On the display stand in the entranceway, there was a vertical of Judge Jeanine Pirro’s “Radicals, Resistance and Revenge: The Left’s Plot to Remake America”, from Center Streets in Nashville.

OK, this is a “conservative book”.  The strange thing is that I can’t find legitimate reviews of it online. Here is a stab at it on PJMedia.  Some of the comments suggest that the author has no shame in supporting Donald Trump and resisting impeachment calls.


The title is certainly suggestive.  The “cancel culture” of the past couple of years from the radical Left suggests group “revenge” for past group oppression. That includes calling even moderate people as implicit “white supremacists”.  And it includes the mainstream media’s almost refusing to cover Antifa groups’ thuggist violence and threats to venues of events with even moderate speakers.
   
The “resistance” might well refer to a call for people to join organized movements rather think and speak for themselves.  But sometimes oppression requires joining up and solidarity.  The trouble is that the Left's moralizing requires them to set up their own authoritarian structure to control the people they think they have liberated. 

Tuesday, October 15, 2019

New Zealand publisher withdraws publishing James Flynn's book on free speech out of fear that it extra-contextually would violate hate speech laws




Sky News Australia interviews James Flynn, New Zealand author of a manuscript “In Defense of Free Speech”.  The publisher in New Zealand balked at publishing it at the last moment out of fear of offending hate speech laws in New Zealand and Australia and Europe.  


Flynn had discussed Charles Murray’s “Bell Curve” and even disagreed with the possible interpretation that there are genetic factors in race v. IQ differences.  Flynn argues that it is in the final analysis environmental (and about colonialism in the past). But the mere fact that he had restated Murray’s argument meant that it could be taken out of context and incite violence (???)
  
Flynn says that societies have reached the point where political or social power to enforce norms trumps the ability to look for deeper truths.  But that is how it was in the Middle Ages.

Sunday, October 13, 2019

"Making Your Home Among Strangers": Latina author's novel burned at a Georgia college because she isn't "minority" enough



Students at Georgia Southern University (Statesboro) actually burned (Fahrenheit-451 style) copies of lecturer Jennine Capo Criucet’s novel “Making Your Home Among Strangers”, 2015, St. Martins Press. The book had been assigned reading in some classes.  (Have my books ever been assigned reading?  Maybe once or twice in Minnesota, where I gave two college lectures in 1998-1999).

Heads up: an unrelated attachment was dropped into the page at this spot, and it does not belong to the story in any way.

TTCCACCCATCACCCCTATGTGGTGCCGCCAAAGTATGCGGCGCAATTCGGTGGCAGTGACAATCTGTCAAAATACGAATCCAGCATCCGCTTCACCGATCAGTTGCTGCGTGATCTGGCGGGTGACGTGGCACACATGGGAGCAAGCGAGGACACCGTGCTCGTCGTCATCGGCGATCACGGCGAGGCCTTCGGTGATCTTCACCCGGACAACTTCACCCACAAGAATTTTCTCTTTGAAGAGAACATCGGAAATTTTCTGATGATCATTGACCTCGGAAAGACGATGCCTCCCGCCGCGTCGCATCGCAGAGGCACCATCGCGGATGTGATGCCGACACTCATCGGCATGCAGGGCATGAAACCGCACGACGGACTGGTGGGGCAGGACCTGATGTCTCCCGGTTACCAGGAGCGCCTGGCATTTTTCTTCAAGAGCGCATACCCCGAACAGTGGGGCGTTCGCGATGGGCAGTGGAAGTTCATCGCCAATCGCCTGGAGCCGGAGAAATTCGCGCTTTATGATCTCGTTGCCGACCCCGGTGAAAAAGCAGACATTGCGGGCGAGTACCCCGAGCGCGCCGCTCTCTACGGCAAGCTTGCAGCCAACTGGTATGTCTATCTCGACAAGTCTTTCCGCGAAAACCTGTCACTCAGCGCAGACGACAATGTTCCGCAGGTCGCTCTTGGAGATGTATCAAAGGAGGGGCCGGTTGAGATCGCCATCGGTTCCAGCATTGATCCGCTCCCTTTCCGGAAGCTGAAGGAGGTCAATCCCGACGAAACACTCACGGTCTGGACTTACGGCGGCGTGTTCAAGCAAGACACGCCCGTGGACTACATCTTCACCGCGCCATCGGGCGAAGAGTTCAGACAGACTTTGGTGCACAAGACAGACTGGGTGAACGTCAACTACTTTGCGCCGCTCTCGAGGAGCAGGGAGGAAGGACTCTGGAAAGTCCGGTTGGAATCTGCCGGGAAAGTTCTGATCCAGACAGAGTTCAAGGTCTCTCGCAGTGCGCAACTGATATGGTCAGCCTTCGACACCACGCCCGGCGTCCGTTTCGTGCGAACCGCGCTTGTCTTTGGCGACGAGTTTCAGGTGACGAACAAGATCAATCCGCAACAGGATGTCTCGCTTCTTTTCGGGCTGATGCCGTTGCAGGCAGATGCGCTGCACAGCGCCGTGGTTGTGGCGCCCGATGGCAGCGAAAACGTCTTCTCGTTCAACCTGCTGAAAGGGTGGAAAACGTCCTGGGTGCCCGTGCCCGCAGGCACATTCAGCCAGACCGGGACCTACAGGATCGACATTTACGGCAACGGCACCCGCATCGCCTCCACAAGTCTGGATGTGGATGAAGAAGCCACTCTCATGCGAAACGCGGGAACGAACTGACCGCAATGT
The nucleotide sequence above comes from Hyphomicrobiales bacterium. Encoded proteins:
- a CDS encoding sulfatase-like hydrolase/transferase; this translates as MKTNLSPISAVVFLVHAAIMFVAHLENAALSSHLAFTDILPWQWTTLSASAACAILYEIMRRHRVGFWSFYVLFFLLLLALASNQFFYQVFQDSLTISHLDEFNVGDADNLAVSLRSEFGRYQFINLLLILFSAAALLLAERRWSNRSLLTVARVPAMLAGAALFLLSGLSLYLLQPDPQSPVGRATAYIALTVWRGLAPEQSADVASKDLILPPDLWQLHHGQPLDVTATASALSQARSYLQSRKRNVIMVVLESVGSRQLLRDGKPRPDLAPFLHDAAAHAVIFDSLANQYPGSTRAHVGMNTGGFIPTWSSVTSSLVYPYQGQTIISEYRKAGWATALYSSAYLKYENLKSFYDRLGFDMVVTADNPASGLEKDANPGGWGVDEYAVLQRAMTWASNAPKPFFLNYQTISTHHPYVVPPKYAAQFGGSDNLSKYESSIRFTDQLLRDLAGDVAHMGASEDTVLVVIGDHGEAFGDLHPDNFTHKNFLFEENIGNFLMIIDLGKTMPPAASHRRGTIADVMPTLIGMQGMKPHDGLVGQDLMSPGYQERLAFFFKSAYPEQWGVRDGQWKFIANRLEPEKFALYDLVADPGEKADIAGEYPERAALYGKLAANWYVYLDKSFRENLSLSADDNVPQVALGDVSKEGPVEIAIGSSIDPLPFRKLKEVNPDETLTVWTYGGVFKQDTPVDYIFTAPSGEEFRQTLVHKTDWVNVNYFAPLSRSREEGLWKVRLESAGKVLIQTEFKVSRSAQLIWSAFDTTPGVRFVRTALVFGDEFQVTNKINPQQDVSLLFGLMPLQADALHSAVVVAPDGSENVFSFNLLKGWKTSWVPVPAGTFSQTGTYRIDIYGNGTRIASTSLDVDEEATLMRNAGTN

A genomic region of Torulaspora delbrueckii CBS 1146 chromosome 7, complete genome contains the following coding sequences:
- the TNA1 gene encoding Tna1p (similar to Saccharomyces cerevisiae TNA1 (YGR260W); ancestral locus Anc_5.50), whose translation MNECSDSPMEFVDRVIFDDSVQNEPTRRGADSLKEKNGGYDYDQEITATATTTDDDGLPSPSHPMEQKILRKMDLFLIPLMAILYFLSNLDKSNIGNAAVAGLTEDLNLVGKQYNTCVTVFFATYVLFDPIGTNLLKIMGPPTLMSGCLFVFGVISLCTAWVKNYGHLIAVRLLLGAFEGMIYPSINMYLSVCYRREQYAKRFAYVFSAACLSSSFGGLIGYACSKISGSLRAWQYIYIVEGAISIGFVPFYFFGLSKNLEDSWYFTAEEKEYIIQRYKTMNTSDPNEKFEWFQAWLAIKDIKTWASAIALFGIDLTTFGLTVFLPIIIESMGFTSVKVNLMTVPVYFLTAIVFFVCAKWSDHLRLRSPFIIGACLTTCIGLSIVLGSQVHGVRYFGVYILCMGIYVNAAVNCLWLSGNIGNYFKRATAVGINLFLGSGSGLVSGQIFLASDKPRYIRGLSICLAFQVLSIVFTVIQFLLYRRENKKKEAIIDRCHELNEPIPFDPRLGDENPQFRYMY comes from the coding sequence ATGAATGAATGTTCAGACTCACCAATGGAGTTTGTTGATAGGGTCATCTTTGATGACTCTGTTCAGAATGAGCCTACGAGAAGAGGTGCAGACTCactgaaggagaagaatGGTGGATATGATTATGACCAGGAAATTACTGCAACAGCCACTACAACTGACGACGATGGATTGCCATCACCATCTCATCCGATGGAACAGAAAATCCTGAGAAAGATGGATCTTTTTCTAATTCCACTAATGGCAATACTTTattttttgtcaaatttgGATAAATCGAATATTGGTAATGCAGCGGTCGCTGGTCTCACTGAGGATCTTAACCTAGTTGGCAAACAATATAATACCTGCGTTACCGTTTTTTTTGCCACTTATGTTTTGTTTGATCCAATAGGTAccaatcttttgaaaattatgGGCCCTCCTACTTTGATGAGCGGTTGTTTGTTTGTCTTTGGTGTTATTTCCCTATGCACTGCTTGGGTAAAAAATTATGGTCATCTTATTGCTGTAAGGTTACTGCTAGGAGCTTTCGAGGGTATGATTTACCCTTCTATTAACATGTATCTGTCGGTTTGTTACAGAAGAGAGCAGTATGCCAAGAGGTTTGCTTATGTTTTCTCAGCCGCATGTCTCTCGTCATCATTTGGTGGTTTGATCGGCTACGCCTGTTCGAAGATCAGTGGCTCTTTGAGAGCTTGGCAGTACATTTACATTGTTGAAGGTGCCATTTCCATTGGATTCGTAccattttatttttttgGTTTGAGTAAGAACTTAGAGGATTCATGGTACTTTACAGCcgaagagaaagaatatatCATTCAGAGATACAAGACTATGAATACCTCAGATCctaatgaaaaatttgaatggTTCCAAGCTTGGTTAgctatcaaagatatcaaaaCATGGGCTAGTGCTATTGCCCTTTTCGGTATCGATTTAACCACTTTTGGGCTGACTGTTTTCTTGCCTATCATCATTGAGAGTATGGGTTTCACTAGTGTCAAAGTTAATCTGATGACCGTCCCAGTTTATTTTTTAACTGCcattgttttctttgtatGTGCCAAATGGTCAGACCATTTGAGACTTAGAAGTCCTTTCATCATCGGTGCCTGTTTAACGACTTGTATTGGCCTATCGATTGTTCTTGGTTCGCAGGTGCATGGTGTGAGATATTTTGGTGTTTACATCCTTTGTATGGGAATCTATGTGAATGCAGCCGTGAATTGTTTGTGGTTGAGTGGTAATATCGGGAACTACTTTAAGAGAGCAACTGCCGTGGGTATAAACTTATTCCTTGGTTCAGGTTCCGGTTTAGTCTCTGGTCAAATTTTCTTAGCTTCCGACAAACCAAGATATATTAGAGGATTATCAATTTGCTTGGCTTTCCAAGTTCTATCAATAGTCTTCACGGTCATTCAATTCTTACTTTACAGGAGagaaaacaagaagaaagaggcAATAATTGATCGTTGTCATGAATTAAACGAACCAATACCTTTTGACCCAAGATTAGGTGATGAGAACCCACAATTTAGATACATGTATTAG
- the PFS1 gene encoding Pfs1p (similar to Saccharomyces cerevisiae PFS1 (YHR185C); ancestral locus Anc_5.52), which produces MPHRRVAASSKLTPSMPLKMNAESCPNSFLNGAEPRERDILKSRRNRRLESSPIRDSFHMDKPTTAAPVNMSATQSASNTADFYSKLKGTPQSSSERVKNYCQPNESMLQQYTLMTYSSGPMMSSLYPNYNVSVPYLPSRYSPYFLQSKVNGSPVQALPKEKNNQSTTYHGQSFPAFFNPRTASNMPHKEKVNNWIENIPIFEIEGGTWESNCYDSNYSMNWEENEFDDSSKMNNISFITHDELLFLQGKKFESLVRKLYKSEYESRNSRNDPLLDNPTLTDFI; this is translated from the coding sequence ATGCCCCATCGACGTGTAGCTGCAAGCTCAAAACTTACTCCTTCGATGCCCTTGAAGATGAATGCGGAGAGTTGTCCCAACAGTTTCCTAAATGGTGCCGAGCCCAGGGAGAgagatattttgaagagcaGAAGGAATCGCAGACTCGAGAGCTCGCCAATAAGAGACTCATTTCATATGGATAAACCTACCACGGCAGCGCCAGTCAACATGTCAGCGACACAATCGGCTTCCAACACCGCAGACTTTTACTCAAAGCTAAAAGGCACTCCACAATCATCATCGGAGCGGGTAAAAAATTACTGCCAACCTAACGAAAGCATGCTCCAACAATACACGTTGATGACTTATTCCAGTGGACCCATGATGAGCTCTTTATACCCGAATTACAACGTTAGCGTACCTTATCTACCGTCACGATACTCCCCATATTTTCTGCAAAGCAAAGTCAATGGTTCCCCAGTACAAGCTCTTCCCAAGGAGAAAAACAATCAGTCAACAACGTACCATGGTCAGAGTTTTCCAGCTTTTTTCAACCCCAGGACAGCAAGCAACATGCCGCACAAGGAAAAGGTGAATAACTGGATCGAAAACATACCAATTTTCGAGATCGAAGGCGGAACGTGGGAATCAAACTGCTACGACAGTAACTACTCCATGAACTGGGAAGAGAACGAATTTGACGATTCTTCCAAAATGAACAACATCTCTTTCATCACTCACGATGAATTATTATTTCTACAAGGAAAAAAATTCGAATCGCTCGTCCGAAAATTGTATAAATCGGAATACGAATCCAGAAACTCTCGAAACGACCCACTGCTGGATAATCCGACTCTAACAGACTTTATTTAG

Amir Vera and Natalie Johnson have the incident story on CNN. 
  
Activists seemed to believe the author did not have the authority to write or speak about minority experiences. But she has spoken at thirty other colleges and nothing like this has happened.
  
Patch has a story about “banned books week”. 

Friday, October 11, 2019

Dr. Seuss children's book gets parodied, and the fair use doctrine gets a real test


There is a case before the Ninth Circuit, where “Dr. Seuss Enterprises” sued the authors of a parody book, “Oh the Places You’ll Boldly Go”, created by ComicMix, a parody which maps some Dr. Seuss characters to Star Trek characters with an interplanetary setting, with a title that seems to mock the original “Oh, the Places You’ll Go.”

I couldn’t find the derivative book on Amazon.

The idea sounds tempting enough in the world of children’s books, but I had always thought there wasn’t much question that derivative or parody books are fair use.  People who “have to make a living” with writing might well consider something like this.


Electronic Frontier Foundation has an amicus brief and explanation here

There is a Burning Man parody of the book being read, on YouTube. 

Picture: Burning Man exhibit at Renwick Exhibit in Washington DC, 2018 

Thursday, October 10, 2019

Preview of Rothwell's manifesto "A Republic of Equals"


I received a complimentary copy of “Republic of Equals: A Manifesto for a Just Society” by Jonathan Rockwell, Princeton University Press, 2019, 384 pages, with index and endnotes, very long appendix, the ten chapters run 294 pages.  Rockwell is a principle economist at Gallup and a visiting scholar at the George Washington University in Washington DC.

I suppose using the word “manifesto” in a book title has become a bad thing by now!


The author explains pervasive inequality (as in the Piketty book, July 20, 2014) in terms of unequal access to markets, which has built up over time particularly with respect to race in the United States because of the long tail of slavery and segregation, with practices, for example, like real estate redlining or unequal access to credit, which tends to reinforce itself with circularity. Obviously unequal public schools figures in.  I can recall when I was living in Dallas in the 1980s how many families would move to the areas north of I-635 to have access to “Richardson schools” (or Plano).